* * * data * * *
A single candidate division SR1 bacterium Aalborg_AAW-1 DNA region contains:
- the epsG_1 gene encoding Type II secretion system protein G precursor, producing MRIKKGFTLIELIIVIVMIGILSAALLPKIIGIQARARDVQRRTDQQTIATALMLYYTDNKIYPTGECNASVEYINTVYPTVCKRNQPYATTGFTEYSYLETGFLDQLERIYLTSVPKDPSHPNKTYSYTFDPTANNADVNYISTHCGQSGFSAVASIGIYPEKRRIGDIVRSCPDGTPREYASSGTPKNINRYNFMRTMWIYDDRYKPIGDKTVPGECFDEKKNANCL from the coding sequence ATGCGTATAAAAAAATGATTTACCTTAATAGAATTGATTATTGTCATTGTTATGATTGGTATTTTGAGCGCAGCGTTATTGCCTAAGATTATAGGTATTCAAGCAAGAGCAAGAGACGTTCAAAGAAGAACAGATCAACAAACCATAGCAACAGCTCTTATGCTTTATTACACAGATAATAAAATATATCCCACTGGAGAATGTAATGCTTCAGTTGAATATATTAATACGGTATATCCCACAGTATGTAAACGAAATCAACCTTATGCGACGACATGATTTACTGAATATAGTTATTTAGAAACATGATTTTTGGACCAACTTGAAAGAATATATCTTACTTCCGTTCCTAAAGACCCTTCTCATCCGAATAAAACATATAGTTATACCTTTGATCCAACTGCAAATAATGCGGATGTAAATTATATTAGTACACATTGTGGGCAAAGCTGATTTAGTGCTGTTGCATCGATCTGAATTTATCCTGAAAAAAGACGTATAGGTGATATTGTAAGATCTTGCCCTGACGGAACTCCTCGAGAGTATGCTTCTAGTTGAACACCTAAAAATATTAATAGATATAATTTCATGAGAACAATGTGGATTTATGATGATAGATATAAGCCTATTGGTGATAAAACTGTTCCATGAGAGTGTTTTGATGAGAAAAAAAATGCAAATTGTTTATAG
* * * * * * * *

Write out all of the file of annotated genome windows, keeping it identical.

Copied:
A single candidate division SR1 bacterium Aalborg_AAW-1 DNA region contains:
- the epsG_1 gene encoding Type II secretion system protein G precursor, producing MRIKKGFTLIELIIVIVMIGILSAALLPKIIGIQARARDVQRRTDQQTIATALMLYYTDNKIYPTGECNASVEYINTVYPTVCKRNQPYATTGFTEYSYLETGFLDQLERIYLTSVPKDPSHPNKTYSYTFDPTANNADVNYISTHCGQSGFSAVASIGIYPEKRRIGDIVRSCPDGTPREYASSGTPKNINRYNFMRTMWIYDDRYKPIGDKTVPGECFDEKKNANCL from the coding sequence ATGCGTATAAAAAAATGATTTACCTTAATAGAATTGATTATTGTCATTGTTATGATTGGTATTTTGAGCGCAGCGTTATTGCCTAAGATTATAGGTATTCAAGCAAGAGCAAGAGACGTTCAAAGAAGAACAGATCAACAAACCATAGCAACAGCTCTTATGCTTTATTACACAGATAATAAAATATATCCCACTGGAGAATGTAATGCTTCAGTTGAATATATTAATACGGTATATCCCACAGTATGTAAACGAAATCAACCTTATGCGACGACATGATTTACTGAATATAGTTATTTAGAAACATGATTTTTGGACCAACTTGAAAGAATATATCTTACTTCCGTTCCTAAAGACCCTTCTCATCCGAATAAAACATATAGTTATACCTTTGATCCAACTGCAAATAATGCGGATGTAAATTATATTAGTACACATTGTGGGCAAAGCTGATTTAGTGCTGTTGCATCGATCTGAATTTATCCTGAAAAAAGACGTATAGGTGATATTGTAAGATCTTGCCCTGACGGAACTCCTCGAGAGTATGCTTCTAGTTGAACACCTAAAAATATTAATAGATATAATTTCATGAGAACAATGTGGATTTATGATGATAGATATAAGCCTATTGGTGATAAAACTGTTCCATGAGAGTGTTTTGATGAGAAAAAAAATGCAAATTGTTTATAG